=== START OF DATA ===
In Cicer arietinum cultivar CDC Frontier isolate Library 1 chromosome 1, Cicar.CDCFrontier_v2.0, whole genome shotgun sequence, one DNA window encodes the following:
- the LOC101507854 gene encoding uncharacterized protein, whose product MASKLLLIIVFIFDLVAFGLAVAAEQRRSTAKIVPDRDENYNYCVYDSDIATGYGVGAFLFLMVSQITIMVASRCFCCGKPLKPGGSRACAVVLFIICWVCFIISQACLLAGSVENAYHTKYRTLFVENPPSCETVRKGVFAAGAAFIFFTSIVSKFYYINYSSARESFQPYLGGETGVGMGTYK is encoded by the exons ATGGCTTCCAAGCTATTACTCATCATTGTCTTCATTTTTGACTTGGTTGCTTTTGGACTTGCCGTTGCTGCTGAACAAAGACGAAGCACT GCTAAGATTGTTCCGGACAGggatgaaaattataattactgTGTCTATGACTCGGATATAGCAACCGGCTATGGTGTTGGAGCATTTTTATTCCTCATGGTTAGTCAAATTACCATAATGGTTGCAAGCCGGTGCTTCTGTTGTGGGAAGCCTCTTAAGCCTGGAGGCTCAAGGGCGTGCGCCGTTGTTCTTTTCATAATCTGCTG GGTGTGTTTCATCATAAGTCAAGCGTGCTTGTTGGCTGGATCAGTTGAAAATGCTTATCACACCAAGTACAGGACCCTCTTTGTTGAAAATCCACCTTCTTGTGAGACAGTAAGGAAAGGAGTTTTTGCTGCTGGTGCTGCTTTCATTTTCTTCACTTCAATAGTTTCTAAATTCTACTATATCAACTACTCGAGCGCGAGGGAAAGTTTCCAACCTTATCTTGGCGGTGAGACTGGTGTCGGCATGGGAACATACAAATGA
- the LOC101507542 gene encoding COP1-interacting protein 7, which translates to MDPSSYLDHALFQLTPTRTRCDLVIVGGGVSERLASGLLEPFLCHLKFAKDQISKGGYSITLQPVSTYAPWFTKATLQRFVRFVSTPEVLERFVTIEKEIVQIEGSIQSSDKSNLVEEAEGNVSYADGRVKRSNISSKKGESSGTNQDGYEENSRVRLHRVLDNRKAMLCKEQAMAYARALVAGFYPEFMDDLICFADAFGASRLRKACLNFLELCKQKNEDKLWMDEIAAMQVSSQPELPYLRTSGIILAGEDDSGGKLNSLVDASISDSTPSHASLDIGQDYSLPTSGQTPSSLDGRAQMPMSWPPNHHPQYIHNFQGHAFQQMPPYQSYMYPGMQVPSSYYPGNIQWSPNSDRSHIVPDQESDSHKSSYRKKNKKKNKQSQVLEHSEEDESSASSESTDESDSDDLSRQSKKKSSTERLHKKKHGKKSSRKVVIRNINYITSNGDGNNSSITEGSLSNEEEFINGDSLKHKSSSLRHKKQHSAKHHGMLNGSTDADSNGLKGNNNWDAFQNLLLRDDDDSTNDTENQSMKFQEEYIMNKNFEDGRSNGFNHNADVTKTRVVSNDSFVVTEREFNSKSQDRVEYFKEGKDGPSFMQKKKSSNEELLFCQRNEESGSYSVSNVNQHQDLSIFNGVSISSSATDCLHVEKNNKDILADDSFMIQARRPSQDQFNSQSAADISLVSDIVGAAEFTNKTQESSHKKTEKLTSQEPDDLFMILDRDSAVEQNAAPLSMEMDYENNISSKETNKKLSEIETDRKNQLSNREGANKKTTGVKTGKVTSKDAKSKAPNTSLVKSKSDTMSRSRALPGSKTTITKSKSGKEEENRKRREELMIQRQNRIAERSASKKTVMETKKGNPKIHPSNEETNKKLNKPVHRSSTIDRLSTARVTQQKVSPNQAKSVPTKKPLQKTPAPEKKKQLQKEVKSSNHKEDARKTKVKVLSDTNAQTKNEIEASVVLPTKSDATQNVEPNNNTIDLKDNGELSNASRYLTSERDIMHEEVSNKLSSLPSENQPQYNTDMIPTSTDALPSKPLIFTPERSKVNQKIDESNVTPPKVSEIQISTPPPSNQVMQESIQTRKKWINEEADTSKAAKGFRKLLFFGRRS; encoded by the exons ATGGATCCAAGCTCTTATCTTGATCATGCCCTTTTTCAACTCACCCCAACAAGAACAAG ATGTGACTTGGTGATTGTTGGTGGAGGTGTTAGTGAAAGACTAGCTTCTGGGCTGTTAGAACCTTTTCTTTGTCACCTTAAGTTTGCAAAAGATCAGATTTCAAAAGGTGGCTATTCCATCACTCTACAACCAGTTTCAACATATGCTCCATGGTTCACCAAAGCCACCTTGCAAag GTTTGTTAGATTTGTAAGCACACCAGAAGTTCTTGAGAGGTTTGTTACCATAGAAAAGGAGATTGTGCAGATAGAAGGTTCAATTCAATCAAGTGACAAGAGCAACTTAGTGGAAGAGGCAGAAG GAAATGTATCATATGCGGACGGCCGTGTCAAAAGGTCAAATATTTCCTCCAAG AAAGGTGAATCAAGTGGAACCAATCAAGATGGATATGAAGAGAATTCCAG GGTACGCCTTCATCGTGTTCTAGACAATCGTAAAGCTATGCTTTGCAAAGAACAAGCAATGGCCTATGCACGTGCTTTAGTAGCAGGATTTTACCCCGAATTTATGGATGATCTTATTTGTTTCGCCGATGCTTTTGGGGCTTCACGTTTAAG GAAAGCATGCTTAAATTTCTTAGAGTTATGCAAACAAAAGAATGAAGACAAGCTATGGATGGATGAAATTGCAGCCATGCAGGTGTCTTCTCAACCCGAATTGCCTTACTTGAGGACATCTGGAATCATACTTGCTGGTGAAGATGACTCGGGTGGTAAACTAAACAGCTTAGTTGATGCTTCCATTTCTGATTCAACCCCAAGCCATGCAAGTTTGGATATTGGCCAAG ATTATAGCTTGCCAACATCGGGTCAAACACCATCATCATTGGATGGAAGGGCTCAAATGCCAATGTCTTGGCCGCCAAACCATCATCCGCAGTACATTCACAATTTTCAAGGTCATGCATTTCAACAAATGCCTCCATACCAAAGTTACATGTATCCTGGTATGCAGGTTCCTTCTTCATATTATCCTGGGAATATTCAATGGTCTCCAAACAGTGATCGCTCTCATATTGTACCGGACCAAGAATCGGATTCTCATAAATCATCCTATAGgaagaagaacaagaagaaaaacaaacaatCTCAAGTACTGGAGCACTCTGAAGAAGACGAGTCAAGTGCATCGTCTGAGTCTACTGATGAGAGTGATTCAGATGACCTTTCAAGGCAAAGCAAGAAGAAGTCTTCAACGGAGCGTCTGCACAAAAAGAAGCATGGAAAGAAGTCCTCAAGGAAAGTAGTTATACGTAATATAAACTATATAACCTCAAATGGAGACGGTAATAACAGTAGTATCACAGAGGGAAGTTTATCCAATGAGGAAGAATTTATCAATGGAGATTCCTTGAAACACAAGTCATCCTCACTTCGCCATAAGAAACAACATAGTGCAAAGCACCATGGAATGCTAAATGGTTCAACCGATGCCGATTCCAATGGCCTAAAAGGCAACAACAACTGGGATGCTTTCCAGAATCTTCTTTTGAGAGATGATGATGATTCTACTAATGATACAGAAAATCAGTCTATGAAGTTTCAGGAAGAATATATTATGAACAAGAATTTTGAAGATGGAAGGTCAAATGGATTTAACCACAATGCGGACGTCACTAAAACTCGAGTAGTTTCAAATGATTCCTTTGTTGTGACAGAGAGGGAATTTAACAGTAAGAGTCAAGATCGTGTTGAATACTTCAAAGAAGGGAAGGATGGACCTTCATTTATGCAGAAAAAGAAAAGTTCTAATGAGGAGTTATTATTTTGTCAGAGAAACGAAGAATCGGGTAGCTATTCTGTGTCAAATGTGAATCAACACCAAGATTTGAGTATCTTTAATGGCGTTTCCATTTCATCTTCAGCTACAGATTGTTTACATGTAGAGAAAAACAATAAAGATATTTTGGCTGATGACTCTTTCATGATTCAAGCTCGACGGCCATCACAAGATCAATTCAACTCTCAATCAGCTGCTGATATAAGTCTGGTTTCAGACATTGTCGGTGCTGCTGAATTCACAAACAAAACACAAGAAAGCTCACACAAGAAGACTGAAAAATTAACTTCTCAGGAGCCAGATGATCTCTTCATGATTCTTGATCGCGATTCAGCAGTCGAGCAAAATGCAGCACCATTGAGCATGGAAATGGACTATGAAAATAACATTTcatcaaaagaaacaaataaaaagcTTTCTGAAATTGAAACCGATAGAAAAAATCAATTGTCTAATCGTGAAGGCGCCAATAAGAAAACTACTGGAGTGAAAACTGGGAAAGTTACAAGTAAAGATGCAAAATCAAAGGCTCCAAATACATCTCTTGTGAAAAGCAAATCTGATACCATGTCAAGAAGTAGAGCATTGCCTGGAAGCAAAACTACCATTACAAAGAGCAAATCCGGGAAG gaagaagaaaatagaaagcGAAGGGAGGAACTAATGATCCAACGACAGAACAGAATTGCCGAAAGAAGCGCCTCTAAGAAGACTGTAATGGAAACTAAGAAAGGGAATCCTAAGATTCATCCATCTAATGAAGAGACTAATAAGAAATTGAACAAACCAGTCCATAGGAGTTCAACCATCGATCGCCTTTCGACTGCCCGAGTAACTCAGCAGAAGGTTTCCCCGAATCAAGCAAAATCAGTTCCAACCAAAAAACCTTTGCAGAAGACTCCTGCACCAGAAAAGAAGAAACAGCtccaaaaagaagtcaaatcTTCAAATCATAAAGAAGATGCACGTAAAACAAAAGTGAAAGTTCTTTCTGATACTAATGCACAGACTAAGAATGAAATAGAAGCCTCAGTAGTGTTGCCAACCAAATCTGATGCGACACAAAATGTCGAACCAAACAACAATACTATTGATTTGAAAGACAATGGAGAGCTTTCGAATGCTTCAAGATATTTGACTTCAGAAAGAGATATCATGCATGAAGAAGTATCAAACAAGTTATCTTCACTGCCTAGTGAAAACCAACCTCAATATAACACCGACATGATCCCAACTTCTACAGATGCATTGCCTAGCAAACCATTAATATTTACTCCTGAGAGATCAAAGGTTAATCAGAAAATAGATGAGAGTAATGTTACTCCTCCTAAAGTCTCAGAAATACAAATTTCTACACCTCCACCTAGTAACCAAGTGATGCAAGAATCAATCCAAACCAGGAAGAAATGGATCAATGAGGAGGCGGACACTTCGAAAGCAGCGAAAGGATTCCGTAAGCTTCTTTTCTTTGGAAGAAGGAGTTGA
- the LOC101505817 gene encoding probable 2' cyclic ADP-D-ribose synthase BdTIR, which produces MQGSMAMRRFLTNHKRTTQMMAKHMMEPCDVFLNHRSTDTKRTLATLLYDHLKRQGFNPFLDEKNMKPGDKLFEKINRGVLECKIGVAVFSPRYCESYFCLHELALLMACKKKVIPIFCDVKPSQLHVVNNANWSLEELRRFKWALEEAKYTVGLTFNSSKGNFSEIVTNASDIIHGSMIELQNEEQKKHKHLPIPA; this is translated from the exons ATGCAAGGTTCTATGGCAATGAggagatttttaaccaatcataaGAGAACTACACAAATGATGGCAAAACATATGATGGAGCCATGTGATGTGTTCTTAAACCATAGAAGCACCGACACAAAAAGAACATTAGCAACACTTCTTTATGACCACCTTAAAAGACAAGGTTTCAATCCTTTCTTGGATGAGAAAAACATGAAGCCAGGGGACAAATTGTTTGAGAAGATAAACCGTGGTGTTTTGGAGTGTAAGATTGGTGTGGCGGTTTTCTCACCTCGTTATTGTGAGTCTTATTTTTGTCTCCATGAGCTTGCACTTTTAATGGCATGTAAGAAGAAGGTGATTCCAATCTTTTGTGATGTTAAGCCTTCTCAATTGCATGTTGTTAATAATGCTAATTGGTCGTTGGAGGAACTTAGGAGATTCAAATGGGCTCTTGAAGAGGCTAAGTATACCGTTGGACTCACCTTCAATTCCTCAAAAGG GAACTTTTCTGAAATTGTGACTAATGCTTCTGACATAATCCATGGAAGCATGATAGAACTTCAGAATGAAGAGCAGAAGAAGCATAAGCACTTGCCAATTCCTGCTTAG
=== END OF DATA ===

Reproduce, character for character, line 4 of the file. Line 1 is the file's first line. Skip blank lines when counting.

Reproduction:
- the LOC101505817 gene encoding probable 2' cyclic ADP-D-ribose synthase BdTIR, which produces MQGSMAMRRFLTNHKRTTQMMAKHMMEPCDVFLNHRSTDTKRTLATLLYDHLKRQGFNPFLDEKNMKPGDKLFEKINRGVLECKIGVAVFSPRYCESYFCLHELALLMACKKKVIPIFCDVKPSQLHVVNNANWSLEELRRFKWALEEAKYTVGLTFNSSKGNFSEIVTNASDIIHGSMIELQNEEQKKHKHLPIPA; this is translated from the exons ATGCAAGGTTCTATGGCAATGAggagatttttaaccaatcataaGAGAACTACACAAATGATGGCAAAACATATGATGGAGCCATGTGATGTGTTCTTAAACCATAGAAGCACCGACACAAAAAGAACATTAGCAACACTTCTTTATGACCACCTTAAAAGACAAGGTTTCAATCCTTTCTTGGATGAGAAAAACATGAAGCCAGGGGACAAATTGTTTGAGAAGATAAACCGTGGTGTTTTGGAGTGTAAGATTGGTGTGGCGGTTTTCTCACCTCGTTATTGTGAGTCTTATTTTTGTCTCCATGAGCTTGCACTTTTAATGGCATGTAAGAAGAAGGTGATTCCAATCTTTTGTGATGTTAAGCCTTCTCAATTGCATGTTGTTAATAATGCTAATTGGTCGTTGGAGGAACTTAGGAGATTCAAATGGGCTCTTGAAGAGGCTAAGTATACCGTTGGACTCACCTTCAATTCCTCAAAAGG GAACTTTTCTGAAATTGTGACTAATGCTTCTGACATAATCCATGGAAGCATGATAGAACTTCAGAATGAAGAGCAGAAGAAGCATAAGCACTTGCCAATTCCTGCTTAG